Government-supported censors are stepping up their campaign to force one of Paraguay's most outspoken radio stations off the air, in the latest round in a battle to silence the country's independent news media. Since early December, whenever the station - Radio Nanduti - has broadcast advertising, a ``phantom'' transmitter has jammed the airwaves with Christmas music, says Humberto Rubin, the station's feisty owner.
The phantom transmitter began operating in May, when it started interfering with news programming and talk shows. The station was unable to broadcast anything but music and advertising until the jamming of advertising began in December. Mr. Rubin's appeals for legal action to stop the jamming were cut short by the court's ruling that it was powerless to act because no one had claimed responsibility for the intervention.
Under the military regime of President Alfredo Stroessner, who has ruled for the past 32 years, the news media have traditionally exercised heavy self-censorship to avoid the harassment that hits those who step out of line. Three years ago, the popular newspaper ABC Color was banned for printing reports on such taboo subjects as government corruption.
Radio Nanduti's problems began after it started broadcasting programs with a political and social emphasis, sometimes featuring opposition politicians.
``It became a voice for everyone,'' says one Asunci'on listener, ``a sort of ombudsman where people could go to talk about their problems.''
Almost a quarter of the country's population of 3.6 million was listening to the morning talk show when it was cut off in May, says Rubin.
Problems with government officials started escalating in 1983 as the radio station became bolder and as more information-hungry Paraguayans started tuning in. Stroessner's press secretary issued a list of politicians and topics that could not go on the air. The government later closed the radio station for 30 days, prohibited owner Rubin from going on the air, and threatend him with expulsion from the country.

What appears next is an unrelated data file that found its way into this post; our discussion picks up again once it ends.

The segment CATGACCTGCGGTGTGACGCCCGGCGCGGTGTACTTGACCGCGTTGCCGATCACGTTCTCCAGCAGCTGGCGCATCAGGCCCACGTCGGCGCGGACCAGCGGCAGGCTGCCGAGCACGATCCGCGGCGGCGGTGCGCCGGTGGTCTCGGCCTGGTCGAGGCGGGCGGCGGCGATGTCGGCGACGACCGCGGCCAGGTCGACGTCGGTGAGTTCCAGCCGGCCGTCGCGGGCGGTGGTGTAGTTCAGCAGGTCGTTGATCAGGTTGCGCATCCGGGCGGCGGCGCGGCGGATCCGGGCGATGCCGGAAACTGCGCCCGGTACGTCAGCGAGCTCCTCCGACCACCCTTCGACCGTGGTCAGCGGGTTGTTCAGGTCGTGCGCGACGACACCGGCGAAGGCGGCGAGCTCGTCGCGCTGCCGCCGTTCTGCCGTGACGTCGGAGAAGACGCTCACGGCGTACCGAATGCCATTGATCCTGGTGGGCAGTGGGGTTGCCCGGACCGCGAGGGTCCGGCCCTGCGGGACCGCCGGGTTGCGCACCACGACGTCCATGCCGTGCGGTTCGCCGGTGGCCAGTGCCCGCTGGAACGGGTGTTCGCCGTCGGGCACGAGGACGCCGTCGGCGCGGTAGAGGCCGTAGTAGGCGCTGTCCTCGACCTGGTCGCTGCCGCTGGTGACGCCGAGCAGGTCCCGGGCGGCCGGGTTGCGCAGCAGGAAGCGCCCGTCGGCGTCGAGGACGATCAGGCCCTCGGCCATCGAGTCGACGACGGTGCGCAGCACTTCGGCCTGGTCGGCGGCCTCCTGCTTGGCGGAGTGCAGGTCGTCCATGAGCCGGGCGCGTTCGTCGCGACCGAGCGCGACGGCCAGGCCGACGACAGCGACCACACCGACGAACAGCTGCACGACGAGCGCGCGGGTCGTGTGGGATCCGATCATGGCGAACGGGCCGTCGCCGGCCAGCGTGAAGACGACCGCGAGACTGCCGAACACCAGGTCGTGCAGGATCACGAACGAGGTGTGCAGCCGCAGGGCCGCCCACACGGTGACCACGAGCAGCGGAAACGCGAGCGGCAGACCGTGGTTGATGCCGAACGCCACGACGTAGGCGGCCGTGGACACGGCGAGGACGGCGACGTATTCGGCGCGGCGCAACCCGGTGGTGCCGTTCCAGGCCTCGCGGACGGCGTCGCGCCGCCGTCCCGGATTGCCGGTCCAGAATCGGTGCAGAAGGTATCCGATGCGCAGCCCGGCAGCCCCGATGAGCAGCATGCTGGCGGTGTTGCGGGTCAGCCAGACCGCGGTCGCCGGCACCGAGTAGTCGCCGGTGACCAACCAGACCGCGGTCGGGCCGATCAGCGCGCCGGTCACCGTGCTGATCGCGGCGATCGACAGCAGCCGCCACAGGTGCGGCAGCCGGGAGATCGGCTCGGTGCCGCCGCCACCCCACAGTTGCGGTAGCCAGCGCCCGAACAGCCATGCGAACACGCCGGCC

In April, the situation turned more violent when about 100 ruling Colorado Party members stoned the station and shouted death threats. The police arrived after the protesters left. The station's staff has since been intimidated by police surveillance and armed thugs, and last week reporter Oscar Costa was arrested.
In May, a daily radio program broadcast nationally by the governing party said that Radio Nanduti advertisers were ``financiers of subversion.'' Since then, almost 40 percent of the advertisers have withdrawn their support.
Diplomatic efforts to stop the harassment have failed. This led United States Ambassador Clyde Taylor publicly to denounce the campaign against Radio Nanduti during a visit to the station a week ago. ``For months we have expressed our concern to government officials and now we are publicly expressing our preoccupation,'' Mr. Taylor said.
Aldo Zuccolillo, publisher of the banned ABC Color, says: ``For the people of Paraguay, the closing of Radio Nanduti would be the death of the last hope for freedom of expression.''
Though on the verge of financial ruin, Rubin insists he will continue the fight.
``We will keep selling things until we are down to a microphone and a transmitter,'' he says.